In a tough break for Kansas City Royals fans, catcher Salvador Perez will miss the 2019 season to have Tommy John surgery. Perez has been an important part of Kansas City’s nucleus for years and he will surely be missed, but Royals fans can take comfort knowing this is a fairly common procedure. While the surgery is mostly known for being performed on pitchers, position players undergo it as well. Let’s take a look at six other catchers who have also had Tommy John surgery.
Just last season, Mets catcher Travis d’Arnaud had season-ending Tommy John surgery in April 2018. The catcher was coming off a 2017 season in which he achieved career highs in home runs, games, and at-bats.
Royals fans looking to see how Perez may bounce back should look elsewhere, as only time will tell how d’Arnaud’s 2019 recovery season plays out.
This former journeyman catcher, best known for a surprise bunt to break up a Curt Schilling perfect game, had Tommy John surgery in 2004 while with the White Sox. It’s hard to gauge the effect the injury had on Davis’s big league career. He never played in the majors again, bouncing around in the minors for a few seasons after that, but he’d never been an elite catcher prior to the surgery.
Before his Tommy John surgery in 1998, Todd Hundley was an All-Star catcher for the New York Mets. An untimely elbow injury and the Mets acquisition of future Hall of Famer Mike Piazza sent Hundley’s career into a tailspin.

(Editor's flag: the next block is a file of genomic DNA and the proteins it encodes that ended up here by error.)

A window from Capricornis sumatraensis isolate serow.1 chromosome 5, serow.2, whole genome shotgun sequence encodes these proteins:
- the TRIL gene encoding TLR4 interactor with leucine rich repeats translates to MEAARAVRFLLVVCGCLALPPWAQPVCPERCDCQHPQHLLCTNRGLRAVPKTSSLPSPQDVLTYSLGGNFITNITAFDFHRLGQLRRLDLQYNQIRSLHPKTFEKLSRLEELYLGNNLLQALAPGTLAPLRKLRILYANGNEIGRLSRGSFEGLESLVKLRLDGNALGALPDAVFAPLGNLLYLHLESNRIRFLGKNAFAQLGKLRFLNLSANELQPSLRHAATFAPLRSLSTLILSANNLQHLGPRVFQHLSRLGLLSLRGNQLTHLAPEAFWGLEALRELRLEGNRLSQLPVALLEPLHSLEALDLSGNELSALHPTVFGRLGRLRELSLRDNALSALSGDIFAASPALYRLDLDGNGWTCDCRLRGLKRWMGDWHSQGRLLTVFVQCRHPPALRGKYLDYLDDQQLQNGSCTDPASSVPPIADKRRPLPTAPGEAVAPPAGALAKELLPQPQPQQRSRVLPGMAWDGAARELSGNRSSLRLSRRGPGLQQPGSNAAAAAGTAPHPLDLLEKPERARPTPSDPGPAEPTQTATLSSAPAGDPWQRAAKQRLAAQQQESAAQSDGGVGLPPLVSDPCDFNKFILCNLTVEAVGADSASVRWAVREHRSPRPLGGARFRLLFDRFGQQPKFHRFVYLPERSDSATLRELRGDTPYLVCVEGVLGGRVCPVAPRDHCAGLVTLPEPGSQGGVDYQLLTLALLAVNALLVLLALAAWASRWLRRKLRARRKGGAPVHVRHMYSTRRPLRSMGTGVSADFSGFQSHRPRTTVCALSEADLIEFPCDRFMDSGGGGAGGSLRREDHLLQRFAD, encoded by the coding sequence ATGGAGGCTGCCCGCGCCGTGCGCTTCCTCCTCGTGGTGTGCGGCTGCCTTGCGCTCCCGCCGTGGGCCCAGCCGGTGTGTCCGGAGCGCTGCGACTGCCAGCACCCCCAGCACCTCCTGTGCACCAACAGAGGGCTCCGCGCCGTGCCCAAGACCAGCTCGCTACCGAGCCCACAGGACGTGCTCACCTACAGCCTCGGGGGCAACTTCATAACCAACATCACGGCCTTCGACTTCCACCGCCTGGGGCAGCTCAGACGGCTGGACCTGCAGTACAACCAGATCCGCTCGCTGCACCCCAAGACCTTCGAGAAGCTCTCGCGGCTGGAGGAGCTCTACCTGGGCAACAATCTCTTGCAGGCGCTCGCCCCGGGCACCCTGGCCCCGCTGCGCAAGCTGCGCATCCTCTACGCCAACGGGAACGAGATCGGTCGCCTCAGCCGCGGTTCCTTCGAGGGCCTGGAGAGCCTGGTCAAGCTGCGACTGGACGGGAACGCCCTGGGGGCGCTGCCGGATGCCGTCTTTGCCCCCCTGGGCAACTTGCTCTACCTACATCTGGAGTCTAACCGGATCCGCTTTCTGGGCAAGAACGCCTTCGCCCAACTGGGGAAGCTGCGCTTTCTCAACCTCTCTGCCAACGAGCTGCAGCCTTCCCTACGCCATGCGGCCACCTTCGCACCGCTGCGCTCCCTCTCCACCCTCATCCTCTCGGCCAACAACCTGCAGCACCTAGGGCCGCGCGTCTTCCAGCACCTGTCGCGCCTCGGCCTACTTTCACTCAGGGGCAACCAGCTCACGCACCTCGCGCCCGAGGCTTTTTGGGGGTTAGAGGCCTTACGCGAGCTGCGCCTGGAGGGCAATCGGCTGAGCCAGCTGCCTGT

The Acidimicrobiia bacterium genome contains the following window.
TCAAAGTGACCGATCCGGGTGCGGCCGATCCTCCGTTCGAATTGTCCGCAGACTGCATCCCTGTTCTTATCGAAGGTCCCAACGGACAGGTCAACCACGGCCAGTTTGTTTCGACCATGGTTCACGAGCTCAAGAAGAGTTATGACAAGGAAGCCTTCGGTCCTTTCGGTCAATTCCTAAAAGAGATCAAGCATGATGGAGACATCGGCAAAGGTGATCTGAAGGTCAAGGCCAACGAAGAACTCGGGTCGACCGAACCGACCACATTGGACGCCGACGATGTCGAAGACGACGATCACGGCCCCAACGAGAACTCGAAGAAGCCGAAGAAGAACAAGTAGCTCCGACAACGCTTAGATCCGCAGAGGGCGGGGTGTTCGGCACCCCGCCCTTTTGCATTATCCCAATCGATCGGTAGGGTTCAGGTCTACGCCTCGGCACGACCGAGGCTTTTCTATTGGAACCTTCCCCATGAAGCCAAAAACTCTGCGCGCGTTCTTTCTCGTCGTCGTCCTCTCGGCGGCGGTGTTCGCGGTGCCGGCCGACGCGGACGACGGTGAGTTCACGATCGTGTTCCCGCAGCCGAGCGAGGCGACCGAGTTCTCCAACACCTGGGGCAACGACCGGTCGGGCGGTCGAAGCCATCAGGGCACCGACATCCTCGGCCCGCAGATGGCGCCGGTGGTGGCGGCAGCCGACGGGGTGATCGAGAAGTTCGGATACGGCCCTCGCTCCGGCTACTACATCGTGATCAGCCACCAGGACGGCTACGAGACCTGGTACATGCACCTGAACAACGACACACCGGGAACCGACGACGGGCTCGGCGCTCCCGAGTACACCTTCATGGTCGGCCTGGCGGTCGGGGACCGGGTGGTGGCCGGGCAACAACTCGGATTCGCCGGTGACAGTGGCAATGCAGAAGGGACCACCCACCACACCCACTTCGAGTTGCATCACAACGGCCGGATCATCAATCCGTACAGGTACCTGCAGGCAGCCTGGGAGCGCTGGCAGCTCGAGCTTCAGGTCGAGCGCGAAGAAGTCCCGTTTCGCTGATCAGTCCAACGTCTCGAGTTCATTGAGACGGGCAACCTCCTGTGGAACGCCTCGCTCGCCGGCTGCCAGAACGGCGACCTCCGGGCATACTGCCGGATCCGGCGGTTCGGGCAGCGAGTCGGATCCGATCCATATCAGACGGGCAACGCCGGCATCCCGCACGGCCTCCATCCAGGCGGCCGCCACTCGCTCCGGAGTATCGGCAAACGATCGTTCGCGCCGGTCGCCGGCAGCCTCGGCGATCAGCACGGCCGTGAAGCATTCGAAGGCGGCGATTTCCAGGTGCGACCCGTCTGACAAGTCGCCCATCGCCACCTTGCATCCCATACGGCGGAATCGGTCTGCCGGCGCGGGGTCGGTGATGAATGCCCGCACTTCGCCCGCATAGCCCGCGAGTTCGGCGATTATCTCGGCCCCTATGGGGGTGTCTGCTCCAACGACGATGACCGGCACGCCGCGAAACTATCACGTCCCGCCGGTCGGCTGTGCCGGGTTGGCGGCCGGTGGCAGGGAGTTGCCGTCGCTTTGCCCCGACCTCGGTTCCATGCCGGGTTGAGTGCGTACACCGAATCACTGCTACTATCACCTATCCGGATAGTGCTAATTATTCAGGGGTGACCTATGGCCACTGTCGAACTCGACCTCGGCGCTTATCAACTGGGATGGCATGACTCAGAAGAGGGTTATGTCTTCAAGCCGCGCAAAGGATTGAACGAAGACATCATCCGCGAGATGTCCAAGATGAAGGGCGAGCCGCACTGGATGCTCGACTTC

The Mets attempted to play Hundley in left field upon his return with disastrous results. Hundley posted a respectable 1999 season catching for the Dodgers, but his numbers declined over the next several seasons. He last played in 2003.
Knapp was an up and coming catching prospect for the Phillies before he had Tommy John surgery in 2013. After several seasons coming up through Philadelphia’s minor league system, Knapp appears to have a found reliable home at the big league level as a backup catcher. He appeared in 140 games with 419 plate appearances over the 2017-2018 seasons. This spring he appears to be the favorite to back up new acquisition JT Realmuto.
It was in June 2014 when Wieters, then still the catcher for the Baltimore Orioles, underwent his Tommy John surgery. This caused him to miss the rest of that season and part of the 2015 campaign.
In his first full season after the surgery in 2016, Wieters did not get back to his earlier form, but he rebounded respectably. He hit 16 home runs with 66 RBIs, a .300 on-base percentage and a .409 slugging percentage. Defensively speaking, as of last season it appeared that Wieters’ throwing ability had returned to his earlier, pre-surgery form.
If Salvador Perez needs advice on how to manage and recover from Tommy John surgery, he need look no further than his own coaching staff.
Current Royals bullpen coach and former Detroit Tigers catcher Vance Wilson had Tommy John surgery twice during the 2007 and 2008 seasons. According to Wilson’s experience, he told Perez he can expect a 12-month process from procedure to recovery. Wilson also said he felt ready for big league competition again within 13 months.
With Wilson on hand to guide him through the process and more players at every position undergoing the surgery than ever, Royals fans are hoping they can count on Perez to lead the team again in 2020.